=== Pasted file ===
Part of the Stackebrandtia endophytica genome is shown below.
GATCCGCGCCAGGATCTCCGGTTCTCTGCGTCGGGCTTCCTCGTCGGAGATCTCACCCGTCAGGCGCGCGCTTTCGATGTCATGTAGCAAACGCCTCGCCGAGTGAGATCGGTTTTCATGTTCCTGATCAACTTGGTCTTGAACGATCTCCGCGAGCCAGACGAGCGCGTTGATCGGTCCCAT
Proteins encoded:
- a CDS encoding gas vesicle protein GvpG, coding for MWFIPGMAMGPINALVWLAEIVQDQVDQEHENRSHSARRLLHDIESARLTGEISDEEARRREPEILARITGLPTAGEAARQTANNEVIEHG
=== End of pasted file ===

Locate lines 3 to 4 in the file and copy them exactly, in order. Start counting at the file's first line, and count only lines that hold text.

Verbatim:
Proteins encoded:
- a CDS encoding gas vesicle protein GvpG, coding for MWFIPGMAMGPINALVWLAEIVQDQVDQEHENRSHSARRLLHDIESARLTGEISDEEARRREPEILARITGLPTAGEAARQTANNEVIEHG